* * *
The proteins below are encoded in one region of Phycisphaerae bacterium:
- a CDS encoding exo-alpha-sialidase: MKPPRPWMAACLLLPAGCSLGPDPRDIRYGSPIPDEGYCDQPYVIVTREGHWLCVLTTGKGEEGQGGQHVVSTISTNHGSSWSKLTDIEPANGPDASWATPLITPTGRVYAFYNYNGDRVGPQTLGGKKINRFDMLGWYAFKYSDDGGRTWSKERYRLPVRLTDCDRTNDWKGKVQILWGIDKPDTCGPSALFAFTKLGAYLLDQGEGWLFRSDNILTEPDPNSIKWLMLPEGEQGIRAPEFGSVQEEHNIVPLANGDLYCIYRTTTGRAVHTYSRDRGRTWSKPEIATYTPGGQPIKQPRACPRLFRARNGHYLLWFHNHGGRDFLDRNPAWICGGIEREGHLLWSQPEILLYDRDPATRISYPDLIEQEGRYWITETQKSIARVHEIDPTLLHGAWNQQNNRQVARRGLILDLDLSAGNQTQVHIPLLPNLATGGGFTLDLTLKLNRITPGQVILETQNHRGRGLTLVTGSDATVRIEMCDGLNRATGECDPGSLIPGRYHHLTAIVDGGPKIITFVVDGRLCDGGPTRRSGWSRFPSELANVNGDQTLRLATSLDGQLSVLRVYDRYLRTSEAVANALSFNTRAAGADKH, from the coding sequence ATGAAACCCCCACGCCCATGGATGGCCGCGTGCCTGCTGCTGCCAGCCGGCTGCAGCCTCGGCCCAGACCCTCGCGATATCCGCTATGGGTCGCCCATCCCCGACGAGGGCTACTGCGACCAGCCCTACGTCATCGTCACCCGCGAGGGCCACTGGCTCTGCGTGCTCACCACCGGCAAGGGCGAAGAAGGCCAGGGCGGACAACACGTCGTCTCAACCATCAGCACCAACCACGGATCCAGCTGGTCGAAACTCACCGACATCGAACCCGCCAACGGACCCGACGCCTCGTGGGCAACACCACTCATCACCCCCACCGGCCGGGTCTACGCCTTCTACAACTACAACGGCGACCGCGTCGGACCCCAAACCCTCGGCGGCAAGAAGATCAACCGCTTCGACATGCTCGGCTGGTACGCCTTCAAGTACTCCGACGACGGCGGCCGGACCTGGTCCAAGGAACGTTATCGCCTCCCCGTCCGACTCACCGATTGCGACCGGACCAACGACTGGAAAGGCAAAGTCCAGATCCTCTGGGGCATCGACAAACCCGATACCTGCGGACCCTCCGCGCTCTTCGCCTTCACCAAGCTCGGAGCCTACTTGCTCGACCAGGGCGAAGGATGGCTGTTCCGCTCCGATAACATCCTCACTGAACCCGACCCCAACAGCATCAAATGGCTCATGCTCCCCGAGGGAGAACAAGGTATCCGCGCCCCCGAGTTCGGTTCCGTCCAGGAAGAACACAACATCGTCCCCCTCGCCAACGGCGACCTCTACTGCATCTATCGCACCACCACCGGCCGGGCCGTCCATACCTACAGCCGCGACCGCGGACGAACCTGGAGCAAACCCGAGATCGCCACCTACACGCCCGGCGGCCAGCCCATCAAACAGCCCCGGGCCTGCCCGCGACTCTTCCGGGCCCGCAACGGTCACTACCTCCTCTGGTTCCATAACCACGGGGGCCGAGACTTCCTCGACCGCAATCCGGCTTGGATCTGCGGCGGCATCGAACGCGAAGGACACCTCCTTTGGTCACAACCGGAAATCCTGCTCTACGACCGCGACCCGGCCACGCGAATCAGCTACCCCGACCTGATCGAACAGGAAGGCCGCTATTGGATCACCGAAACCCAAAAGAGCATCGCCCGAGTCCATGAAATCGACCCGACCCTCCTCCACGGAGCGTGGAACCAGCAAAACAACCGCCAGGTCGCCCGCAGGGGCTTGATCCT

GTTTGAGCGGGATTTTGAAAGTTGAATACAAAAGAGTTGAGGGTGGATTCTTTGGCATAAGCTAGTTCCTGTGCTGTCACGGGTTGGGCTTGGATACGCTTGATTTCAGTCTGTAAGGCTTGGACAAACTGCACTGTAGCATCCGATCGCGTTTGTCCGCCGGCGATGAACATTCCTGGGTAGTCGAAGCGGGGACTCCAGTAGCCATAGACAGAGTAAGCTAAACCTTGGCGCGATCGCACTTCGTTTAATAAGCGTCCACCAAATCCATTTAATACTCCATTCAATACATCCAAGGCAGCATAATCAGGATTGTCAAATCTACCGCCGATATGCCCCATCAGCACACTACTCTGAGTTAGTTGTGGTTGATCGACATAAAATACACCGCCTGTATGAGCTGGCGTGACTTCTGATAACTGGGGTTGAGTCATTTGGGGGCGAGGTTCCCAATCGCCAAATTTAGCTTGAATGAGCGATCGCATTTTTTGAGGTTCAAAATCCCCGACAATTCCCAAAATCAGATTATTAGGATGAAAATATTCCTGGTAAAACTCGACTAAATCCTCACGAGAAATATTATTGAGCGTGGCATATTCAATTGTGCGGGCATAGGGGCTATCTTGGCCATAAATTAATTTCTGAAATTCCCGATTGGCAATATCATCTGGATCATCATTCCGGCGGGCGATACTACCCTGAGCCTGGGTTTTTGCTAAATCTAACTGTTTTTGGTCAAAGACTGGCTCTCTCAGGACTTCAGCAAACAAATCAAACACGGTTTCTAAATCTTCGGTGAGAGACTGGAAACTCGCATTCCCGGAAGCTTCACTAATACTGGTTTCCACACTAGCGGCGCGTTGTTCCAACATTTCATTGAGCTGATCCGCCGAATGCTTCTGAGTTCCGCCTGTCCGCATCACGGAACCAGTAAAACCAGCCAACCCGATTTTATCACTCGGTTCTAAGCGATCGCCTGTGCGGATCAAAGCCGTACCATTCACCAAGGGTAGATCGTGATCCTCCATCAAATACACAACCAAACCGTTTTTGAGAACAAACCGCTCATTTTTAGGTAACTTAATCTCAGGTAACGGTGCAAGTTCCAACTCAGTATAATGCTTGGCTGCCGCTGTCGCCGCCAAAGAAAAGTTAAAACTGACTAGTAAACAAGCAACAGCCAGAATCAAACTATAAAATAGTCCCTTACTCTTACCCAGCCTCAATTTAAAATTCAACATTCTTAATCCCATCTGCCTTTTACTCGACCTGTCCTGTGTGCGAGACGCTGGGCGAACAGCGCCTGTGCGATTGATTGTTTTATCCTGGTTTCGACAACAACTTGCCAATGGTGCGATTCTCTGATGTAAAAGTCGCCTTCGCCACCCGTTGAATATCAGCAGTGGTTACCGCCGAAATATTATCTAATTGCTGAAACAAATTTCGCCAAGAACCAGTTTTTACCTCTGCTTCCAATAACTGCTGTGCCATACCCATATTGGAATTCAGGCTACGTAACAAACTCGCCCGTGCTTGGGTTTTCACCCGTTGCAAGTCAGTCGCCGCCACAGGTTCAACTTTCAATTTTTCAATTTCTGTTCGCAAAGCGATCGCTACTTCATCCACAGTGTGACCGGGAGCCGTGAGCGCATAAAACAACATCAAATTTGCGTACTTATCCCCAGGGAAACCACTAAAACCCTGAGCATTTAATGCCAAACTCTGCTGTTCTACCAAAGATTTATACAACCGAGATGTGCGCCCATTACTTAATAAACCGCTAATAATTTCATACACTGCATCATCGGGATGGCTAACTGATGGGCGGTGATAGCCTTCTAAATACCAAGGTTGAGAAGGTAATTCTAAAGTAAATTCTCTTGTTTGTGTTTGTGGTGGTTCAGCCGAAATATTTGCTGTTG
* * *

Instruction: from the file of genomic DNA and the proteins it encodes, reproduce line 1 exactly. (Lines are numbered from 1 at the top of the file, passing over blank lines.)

The proteins below are encoded in one region of Phycisphaerae bacterium: